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I am now 75. For first 60 years of my life, EDUCATED people said there re when speaking of more than one item. There re was pronounced the SAME as the word there. Uneducated people said there's when referring to plural items. This has now changed and virtually everyone says there's which is incorrect. Frankly, I find this changed circumstance infuriating.

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    And that's why we love English! It's always changing, it never fossilizes. Remember Latin? :) – Mari-Lou A Oct 29 '14 at 9:08
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I didn't notice this until one day when Sarah Michelle Gellar (playing Buffy Summer, of course) said, very slowly and clearly "There's" with some plural predicate I can't remember. At the time, I thought it was some affectation of the 'Buffyverse,' but once my ears were opened, as it were, I realized that was, and had been used all the time, I just hadn't noticed. And I don't approve.

Already, although more rarely, it's turned into "There is several things...", negating the notion, which I've heard put forward, that this is a case of verb-object agreement following 'different rules for contractions. And the contagion creeps: I've heard "Here's" and "Where's," and their uncontracted equivalents used with plural predicates, not only on American television but on the BBC as well. And when you hear some Oxford professor on the History Channel, holding forth on matters of culture, say, in his plummiest accent, "There's several examples in Shakespeare of....", it's time to cry "Hold!"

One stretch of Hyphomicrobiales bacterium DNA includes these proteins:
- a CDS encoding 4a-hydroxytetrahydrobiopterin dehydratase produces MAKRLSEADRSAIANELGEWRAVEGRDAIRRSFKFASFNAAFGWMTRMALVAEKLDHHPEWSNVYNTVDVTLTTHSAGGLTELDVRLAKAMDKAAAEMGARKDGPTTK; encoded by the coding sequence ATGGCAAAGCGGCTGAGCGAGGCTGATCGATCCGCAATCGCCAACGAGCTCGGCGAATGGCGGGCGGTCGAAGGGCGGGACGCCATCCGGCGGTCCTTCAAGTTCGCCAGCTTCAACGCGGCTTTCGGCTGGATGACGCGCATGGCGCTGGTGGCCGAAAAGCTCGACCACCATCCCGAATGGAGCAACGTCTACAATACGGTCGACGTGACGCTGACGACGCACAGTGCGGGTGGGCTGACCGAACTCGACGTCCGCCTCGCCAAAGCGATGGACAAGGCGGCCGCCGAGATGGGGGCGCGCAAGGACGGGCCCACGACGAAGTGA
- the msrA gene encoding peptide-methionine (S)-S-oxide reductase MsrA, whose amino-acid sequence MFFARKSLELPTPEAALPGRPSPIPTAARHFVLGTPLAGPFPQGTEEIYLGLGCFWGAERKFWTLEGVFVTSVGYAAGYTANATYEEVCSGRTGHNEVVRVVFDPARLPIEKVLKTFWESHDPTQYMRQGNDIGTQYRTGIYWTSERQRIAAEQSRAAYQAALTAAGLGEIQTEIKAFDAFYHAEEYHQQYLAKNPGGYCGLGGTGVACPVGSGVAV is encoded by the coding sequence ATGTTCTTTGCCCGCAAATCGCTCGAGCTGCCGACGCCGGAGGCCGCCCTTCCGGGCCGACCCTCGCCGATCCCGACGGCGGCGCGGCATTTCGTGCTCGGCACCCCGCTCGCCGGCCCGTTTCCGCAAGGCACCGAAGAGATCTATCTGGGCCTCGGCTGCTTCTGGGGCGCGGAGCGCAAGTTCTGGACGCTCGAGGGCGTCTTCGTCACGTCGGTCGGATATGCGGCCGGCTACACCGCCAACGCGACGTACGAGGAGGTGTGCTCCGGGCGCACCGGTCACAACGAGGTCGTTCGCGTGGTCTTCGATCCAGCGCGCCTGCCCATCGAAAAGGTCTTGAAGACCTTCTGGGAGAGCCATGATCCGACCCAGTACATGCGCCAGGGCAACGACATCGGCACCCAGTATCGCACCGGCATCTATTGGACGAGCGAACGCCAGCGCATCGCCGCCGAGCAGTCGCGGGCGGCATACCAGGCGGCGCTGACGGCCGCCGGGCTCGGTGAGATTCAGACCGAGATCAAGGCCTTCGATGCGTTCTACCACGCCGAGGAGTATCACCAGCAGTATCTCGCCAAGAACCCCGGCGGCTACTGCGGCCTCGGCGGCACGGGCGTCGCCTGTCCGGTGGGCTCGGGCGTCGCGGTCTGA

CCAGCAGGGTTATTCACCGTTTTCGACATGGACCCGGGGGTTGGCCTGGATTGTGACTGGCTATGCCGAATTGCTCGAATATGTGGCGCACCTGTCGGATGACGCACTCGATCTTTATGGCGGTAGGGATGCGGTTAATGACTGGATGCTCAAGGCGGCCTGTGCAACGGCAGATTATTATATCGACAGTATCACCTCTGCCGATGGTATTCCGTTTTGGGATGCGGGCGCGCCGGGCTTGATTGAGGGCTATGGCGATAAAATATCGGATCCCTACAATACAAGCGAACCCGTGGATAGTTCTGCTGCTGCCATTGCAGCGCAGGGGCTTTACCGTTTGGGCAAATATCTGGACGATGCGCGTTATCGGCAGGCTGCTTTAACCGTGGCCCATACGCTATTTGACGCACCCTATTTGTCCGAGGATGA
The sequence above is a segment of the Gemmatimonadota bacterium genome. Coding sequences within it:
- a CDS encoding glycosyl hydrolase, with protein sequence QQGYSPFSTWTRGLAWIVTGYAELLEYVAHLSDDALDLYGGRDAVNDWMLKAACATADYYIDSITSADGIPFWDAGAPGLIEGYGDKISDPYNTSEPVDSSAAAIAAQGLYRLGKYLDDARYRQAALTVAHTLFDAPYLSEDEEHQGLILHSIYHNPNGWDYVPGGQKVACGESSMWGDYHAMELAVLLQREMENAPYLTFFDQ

The idea that is a 'new rule' that everybody must follow in order to be speaking correct English is, so to speak, crap. The fact that some grammarians accept it in informal speech doesn't make "there are" or "there're" (which I pronounce as "therror") incorrect. And 'Es gibt' is an idiom, and uses a transitive verb with a singular subject: 'es'. Do we not say 'The situation provides several benefits'? Would anyone say that's incorrect because the subject and the object don't agree in number? That rule doesn't even exist!

Let the people who smugly insist that 'between you and I' and 'I feel badly about that' are correct because they've become fashionable among the middle-class types go on saying 'there's several things'. I'm going to keep on screaming 'There are, you idiot!' at my TV set whenever I hear it, and correcting myself every time I catch myself using it.

I do, however, reserve the right to say "It don't make me no nevermind." I'm a Southerner.

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It's a colloquialism, and a verbal usage. It's not considered Standard English.

So saying it is fine, but writing it in an essay, report, or speech is not.

  • Please take a moment to find upvoted answers to see the type of answer this site is looking for. We also provide help on answering questions. Answers should ideally include some sort of independent corroboration, correctly referenced. – Andrew Leach Jul 26 '14 at 8:31
  • With respect, I see nothing wrong in my comment. It is a colloqualism and verbal speech, as it's normal to use things verbally informally, even if it's not Standard English. – DES-COA Aug 27 '16 at 10:52

protected by choster Oct 28 '14 at 22:05